I see two major take-home messages from these results.  First, neither liberals nor conservatives have a monopoly on being entrenched in their views.  Liberals and conservatives differ in the issues they’re most convinced about but, overall, it’s a wash. Believing that one’s beliefs are superior is bipartisan.

However, people who hold extreme beliefs, in either a liberal or conservative direction, tend to be more convinced that they are correct than people with moderate beliefs.  This pattern seems a bit illogical.  Given the complexity of the world, one might expect one-sided beliefs to be less correct on average than nuanced, qualified, balanced, moderate views.  Few issues are black-and-white, so consistently thinking that either black or white is always the right answer seems less reasonable overall than acknowledging that many issues come in shades of gray.

Yet the Pew Research Center found that American voters have become increasingly polarized in the past 20 years.  Political attitudes have moved toward the extremes so that there were fewer moderates in 2014 than in 1994 (20% fewer, to be precise). At the same time, the proportion of people with the most extreme liberal and conservative views just about doubled over that 20-year span. 

Mapping our findings on to the Pew data, I assume that people’s certainty that they are correct has increased over the past couple of decades as well because more extreme views are associated with greater certainty. And, of course, these less moderate voters are electing politicians with less moderate positions, who are also more inclined to believe that their views are absolutely right.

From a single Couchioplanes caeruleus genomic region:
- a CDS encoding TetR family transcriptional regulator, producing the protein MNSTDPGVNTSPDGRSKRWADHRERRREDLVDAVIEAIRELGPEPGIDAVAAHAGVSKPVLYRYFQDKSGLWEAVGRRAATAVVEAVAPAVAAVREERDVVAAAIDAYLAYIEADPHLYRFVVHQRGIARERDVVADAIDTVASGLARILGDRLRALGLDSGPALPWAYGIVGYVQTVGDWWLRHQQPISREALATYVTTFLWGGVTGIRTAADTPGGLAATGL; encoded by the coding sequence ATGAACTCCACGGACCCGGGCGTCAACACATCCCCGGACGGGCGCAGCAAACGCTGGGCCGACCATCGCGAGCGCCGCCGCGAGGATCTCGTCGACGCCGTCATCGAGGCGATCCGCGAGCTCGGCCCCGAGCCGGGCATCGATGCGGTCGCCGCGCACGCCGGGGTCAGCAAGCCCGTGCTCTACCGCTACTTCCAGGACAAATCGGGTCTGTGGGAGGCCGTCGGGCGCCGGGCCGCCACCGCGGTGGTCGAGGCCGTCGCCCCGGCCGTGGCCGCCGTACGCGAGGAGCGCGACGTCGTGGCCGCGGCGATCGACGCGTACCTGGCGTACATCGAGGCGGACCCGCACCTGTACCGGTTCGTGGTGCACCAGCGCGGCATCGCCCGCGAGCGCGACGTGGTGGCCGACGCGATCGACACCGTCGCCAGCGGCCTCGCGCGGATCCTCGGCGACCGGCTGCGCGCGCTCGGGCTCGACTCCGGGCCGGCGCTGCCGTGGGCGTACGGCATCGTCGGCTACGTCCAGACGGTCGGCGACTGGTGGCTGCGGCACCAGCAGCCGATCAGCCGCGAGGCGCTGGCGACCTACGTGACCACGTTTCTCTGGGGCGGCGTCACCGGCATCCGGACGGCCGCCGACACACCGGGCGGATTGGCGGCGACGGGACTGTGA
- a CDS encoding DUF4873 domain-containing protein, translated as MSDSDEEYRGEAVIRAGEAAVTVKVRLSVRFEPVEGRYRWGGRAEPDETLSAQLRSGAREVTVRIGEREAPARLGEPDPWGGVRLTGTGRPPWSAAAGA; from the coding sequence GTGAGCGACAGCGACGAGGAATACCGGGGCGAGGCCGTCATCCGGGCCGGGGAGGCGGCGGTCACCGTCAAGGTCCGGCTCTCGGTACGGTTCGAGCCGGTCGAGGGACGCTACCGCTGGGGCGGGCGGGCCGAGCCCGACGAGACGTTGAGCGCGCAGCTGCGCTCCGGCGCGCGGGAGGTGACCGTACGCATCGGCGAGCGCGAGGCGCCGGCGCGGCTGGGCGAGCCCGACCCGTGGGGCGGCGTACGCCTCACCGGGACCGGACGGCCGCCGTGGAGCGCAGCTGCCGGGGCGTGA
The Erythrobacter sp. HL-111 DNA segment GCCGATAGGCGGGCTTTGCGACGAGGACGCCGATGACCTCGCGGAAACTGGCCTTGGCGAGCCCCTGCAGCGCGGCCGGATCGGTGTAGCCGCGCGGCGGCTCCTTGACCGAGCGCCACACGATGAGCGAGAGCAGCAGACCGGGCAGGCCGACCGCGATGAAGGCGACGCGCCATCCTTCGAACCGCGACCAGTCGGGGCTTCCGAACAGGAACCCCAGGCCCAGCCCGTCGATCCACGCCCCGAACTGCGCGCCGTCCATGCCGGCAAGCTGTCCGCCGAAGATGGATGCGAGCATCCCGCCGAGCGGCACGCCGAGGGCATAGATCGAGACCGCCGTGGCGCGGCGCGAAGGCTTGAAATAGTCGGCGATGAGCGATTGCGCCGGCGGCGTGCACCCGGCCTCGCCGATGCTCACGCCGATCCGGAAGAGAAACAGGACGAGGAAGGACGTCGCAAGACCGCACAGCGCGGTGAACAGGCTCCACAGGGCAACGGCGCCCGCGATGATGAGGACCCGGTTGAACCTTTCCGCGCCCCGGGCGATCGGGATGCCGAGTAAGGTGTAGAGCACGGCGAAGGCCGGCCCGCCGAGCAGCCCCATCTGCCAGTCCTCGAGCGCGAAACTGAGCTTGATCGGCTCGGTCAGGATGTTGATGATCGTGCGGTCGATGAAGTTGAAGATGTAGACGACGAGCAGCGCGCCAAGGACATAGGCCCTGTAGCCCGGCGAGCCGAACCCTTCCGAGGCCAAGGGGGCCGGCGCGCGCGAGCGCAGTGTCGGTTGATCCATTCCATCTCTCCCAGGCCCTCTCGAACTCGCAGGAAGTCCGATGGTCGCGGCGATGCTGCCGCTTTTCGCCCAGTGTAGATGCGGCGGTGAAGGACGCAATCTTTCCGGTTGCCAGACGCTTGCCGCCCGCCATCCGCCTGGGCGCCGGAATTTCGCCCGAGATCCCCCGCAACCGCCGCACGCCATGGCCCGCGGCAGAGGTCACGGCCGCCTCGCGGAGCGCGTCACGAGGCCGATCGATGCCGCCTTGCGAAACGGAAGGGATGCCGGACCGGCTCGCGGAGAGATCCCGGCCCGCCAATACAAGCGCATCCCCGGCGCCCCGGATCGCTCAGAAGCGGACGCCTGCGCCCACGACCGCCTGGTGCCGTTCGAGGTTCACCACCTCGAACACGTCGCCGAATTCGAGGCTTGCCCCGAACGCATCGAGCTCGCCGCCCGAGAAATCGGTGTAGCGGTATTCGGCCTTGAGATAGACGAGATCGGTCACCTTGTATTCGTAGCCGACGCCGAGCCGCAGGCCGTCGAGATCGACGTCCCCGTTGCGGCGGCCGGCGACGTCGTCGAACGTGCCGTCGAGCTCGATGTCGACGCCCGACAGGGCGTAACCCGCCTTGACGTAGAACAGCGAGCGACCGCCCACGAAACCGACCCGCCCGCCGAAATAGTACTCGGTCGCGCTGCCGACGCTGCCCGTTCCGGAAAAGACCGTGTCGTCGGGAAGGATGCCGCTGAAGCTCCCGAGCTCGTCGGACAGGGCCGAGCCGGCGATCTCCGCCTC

We all have our personal political views, and we naturally assume that our own views are correct.  But we all can’t be right, so most of us must be more certain about our beliefs than we should be. 

To all voters and elected officials, I have a question:  In all of the instances in which you disagree with people on the other side of the political spectrum, is it really plausible that your position is always the correct one?  And, if so, how did you become endowed with such knowledge, judgment, and wisdom that your views on the issues are always right?  We all have our opinions, and we all think those opinions are right.  But, having some intellectual humility about our views will go a long way toward fostering cooperation and compromise that will ultimately benefit all of us.

References

Toner, K., Leary, M. R., Asher, M. W., & Jongman-Sereno, K. P. (2013).  Feeling superior is a bipartisan issue: Extremity (not direction) of political views predict belief superiority. Psychological Science, 24, 2454-2462.

About the Author

Mark Leary Ph.D.

Mark Leary, Ph.D., is the Garonzik Family Professor of Psychology and Neuroscience at Duke University and author of The Curse of the Self.